The show must not go on
Abingdon's historic Barter Theatre postpones 2020 season opening amid coronavirus
Abingdon’s Barter Theatre – the nation’s oldest Actors’ Equity Union theater – has closed the curtain on its spring season.
The theater, which opened in 1933 during the Great Depression, announced March 19 it would furlough 87 of its employees, then days later furloughed six more. This left a skeleton crew of 11 to fundraise, pay bills and perform other basic functions.
Katy Brown, producing artistic director, gave furloughed employees two weeks of work with pay to cover the time for them to apply for unemployment. But without an end date for the crisis, Brown is unsure what this will mean for the rest of the venerable theater’s 2020 season, which was set to run from the end of April through December.
“Right now, it’s not even safe enough for us to gather a group of people in a room together to rehearse, let alone perform,” Brown says.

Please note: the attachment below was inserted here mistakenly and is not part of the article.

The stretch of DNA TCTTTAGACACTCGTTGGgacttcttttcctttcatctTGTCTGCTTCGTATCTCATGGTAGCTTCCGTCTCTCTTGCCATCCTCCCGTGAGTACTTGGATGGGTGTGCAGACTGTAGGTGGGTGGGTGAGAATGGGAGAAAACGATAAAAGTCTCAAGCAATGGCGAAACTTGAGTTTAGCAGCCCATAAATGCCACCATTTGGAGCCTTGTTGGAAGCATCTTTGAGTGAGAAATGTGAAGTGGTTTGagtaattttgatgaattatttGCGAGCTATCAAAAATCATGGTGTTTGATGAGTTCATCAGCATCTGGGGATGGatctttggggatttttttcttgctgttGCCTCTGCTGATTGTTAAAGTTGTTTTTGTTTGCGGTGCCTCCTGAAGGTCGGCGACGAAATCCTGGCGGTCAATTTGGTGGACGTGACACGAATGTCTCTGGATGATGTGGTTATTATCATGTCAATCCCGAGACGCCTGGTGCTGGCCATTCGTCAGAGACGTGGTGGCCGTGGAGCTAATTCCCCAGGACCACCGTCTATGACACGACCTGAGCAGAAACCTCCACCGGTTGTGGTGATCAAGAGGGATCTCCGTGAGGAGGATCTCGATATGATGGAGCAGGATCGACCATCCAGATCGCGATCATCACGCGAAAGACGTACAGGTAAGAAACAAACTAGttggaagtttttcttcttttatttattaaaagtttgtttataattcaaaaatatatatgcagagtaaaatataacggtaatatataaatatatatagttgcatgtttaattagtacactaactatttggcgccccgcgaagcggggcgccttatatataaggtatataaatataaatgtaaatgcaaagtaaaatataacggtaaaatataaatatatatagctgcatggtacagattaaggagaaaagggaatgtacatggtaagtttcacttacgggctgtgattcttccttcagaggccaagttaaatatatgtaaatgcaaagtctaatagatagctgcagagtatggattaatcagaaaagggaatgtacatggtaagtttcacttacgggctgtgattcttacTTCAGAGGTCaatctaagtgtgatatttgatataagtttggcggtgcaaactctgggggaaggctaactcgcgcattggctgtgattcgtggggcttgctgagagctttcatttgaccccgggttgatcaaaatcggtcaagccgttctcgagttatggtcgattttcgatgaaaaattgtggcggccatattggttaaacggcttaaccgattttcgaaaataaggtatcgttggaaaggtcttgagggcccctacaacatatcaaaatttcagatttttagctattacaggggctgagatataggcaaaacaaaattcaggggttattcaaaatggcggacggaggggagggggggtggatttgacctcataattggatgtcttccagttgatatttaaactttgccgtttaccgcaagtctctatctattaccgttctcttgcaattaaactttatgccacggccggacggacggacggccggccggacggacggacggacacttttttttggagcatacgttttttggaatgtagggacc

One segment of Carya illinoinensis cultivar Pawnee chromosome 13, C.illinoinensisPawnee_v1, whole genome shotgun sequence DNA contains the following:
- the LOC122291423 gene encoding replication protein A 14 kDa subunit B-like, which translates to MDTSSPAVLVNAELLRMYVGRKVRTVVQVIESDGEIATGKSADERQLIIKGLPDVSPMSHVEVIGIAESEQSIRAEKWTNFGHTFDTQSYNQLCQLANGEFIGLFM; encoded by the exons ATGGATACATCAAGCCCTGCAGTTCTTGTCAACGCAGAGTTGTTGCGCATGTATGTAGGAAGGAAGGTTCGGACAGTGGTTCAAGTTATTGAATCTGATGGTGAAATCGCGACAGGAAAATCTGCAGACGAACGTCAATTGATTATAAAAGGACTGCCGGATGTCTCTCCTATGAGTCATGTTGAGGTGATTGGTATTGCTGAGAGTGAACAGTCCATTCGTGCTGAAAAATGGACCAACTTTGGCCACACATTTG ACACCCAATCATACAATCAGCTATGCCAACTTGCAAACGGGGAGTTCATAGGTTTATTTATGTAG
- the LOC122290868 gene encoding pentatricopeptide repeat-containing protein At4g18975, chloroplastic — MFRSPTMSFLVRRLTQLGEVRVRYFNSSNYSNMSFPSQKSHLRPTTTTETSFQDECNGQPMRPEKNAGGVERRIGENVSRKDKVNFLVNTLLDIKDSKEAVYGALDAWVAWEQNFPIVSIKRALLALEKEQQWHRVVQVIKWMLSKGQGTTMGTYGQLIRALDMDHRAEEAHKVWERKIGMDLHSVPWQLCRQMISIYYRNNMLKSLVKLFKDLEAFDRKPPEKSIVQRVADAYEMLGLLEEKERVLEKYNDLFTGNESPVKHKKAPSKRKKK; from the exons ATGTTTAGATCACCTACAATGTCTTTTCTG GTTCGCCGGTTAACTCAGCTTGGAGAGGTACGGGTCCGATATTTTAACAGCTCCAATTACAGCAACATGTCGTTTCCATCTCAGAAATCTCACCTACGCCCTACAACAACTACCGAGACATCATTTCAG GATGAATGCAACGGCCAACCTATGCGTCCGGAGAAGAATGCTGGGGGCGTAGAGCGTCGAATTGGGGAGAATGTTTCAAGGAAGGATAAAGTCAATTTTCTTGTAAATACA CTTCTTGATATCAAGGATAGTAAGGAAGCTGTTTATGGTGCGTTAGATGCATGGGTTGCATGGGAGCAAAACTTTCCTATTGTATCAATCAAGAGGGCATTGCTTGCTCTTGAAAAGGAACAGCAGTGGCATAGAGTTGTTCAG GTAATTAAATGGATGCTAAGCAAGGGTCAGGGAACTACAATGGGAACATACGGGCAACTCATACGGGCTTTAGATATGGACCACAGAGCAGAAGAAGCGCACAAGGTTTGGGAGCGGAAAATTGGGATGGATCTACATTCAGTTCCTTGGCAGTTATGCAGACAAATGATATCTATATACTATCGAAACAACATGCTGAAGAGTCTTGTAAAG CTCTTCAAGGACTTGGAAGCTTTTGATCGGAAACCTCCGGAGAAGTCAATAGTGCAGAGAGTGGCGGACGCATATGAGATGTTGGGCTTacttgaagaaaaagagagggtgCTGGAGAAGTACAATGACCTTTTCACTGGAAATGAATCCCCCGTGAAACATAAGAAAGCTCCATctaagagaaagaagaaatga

Nick Piper, who has been with the company for more than 25 years as an actor and director, is one of the many furloughed.
“It’s a waiting game of when we’re going to be able to get back to work,” Piper says. “Even after the country starts to open up again, it’s going to be a matter of when people actually feel comfortable gathering together again.”
Although some theaters, including Staunton’s American Shakespeare Center, are streaming recorded performances, Barter Theatre has only been able to stream its Peter Pan performance due to restrictions from the Actors’ Equity Union. Theaters are only allowed to stream past performances or current performances, which Barter was unable to do.
In place of performance streaming, the theater is producing video content, including a discussion of “Macbeth” in honor of Shakespeare’s birthday in April.
But aside from that, much of the future is unknown.
Piper anticipates furloughed workers will remain loyal to the theater. Most are resident actors, he says, who live in Abingdon and work at least 40 weeks of the year there, which is atypical of an actor’s vagabond life.
“I think people just want to get through this and see what happens next,” Piper says. “Barter started during the Great Depression — a ridiculous time to start a theatre. I feel like it’s in its DNA to come back in some form, whatever it is.”